The following articles are posted here with the kind permission of the author, Vyrdolak Inanna Arthen. Our own copy of her articles will be updated as and when she updates the originals on her own site. Links to the original articles on By Light Unseen are in the chapter headings and also below these in text form. But a loose and disconnected network of Vampire-Identified People had been in existence for at least several decades by then.
The earliest networks evolved out of vampire chat rooms for real vampires related sources. Vampire fiction or media fan groups e. Dark Shadows fan clubs attracted some Vampire-Identified People who found or recognized one another. Once a few Vampire-Identified People had gathered under the auspices of one of these communities, they frequently formed their own smaller group or organization and kept their shared interest secret from the larger community.
They often were conflicted between risking exposure by reaching out to find others, or remaining private and constantly fearing discovery and ostracism. An ephemeral medium, most are now long lost except for those few copies that may have been filed away by their editors or subscribers. Originally focused on vampire literature and fandom, especially Draculathe CDFC amassed a research library of over 25, books and in changed its name to Vampire Empire.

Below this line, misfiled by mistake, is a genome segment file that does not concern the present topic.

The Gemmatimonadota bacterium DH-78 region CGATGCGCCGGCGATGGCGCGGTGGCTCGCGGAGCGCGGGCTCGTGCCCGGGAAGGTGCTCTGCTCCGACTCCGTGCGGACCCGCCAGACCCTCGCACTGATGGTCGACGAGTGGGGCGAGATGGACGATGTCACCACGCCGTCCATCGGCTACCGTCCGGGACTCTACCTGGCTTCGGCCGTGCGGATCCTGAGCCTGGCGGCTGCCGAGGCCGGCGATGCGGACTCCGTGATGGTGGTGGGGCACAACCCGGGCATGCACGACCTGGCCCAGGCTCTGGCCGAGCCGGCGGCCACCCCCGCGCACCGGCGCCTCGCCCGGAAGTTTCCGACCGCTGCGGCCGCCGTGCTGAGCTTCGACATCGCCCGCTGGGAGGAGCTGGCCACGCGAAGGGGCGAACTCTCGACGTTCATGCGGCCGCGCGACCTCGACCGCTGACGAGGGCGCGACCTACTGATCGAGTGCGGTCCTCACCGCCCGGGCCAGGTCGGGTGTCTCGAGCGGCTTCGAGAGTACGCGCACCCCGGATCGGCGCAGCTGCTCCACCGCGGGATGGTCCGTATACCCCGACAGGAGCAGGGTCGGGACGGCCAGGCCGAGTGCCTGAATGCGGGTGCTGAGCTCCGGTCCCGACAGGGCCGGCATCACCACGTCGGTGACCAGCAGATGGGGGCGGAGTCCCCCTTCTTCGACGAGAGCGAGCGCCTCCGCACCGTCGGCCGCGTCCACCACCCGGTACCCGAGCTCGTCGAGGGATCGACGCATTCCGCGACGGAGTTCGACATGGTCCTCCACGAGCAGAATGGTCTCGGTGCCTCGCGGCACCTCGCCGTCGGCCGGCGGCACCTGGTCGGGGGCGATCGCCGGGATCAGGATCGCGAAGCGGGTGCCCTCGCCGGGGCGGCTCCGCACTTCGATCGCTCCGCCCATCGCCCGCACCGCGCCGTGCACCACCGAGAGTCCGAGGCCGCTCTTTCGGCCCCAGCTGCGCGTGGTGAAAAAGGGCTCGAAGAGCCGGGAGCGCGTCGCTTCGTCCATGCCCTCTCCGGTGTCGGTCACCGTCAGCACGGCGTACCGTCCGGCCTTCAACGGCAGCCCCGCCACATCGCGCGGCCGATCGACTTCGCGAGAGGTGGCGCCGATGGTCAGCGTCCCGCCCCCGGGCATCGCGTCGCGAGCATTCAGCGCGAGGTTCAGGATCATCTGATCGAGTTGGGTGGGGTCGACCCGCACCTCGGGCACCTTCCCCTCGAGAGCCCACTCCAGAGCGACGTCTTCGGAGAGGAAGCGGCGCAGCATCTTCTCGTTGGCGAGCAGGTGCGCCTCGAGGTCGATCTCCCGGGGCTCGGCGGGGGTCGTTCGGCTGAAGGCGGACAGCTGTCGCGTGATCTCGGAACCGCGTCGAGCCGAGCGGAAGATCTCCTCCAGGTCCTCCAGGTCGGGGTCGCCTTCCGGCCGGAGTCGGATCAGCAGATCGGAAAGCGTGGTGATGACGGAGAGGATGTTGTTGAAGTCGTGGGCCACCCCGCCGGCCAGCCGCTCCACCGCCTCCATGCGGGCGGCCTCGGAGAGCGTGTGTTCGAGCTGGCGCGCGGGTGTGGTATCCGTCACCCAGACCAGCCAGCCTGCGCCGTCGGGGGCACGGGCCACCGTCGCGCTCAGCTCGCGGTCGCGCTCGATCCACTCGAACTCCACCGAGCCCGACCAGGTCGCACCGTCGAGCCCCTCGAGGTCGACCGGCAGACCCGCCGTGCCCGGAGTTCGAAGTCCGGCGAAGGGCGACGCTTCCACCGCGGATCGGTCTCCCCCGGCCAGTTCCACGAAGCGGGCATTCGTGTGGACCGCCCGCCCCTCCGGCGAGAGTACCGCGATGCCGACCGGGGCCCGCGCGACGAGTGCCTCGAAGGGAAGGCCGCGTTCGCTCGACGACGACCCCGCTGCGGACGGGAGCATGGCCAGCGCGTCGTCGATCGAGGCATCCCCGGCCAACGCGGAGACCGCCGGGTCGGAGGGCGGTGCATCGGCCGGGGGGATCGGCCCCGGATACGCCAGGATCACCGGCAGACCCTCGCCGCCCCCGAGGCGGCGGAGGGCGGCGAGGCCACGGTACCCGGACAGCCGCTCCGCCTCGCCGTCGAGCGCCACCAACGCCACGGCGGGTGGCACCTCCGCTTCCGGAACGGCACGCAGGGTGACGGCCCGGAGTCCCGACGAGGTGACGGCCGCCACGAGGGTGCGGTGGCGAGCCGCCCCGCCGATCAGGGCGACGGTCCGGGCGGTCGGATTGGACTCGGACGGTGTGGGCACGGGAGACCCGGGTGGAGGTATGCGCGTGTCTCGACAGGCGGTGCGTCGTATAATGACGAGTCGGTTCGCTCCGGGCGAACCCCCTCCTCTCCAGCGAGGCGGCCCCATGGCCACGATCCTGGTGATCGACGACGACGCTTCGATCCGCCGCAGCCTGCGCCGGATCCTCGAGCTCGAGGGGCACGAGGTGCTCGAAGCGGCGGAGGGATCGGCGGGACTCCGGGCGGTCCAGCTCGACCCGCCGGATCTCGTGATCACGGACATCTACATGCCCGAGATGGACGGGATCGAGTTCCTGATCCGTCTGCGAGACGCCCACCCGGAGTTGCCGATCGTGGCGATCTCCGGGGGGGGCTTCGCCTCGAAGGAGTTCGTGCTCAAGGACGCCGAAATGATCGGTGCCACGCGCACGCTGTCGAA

Manchester, a huge admirer of Montague Summers, believed that folklore vampires like those reported in the 18th century panics were real and dedicated himself to detecting and destroying them. He had no patience with ordinary people who called themselves vampires, although like Dr. Youngson, he certainly heard from some of them. Martin V. Riccardo founded the Vampire Studies Society in and issued a quarterly newsletter, Journal of Vampirism from to Despite the interests of their founders, both of these newsletters tended to focus on vampire media and folklore, and did not treat Vampire-Identified People seriously.
However, many Vampire-Identified People subscribed to them and attempted to contact the researchers. Folklorist Norine Dresser distributed questionnaires to college students and members of vampire fan clubs as she researched American Vampires: Fans, Victims, Practitionersand opened the book with a discussion of several blood-drinking Vampire-Identified People. Kaplan himself gave presentations at New York area fan conventions. These appearances usually included contact information for the guests. But it seems to owe a lot to Anne Rice.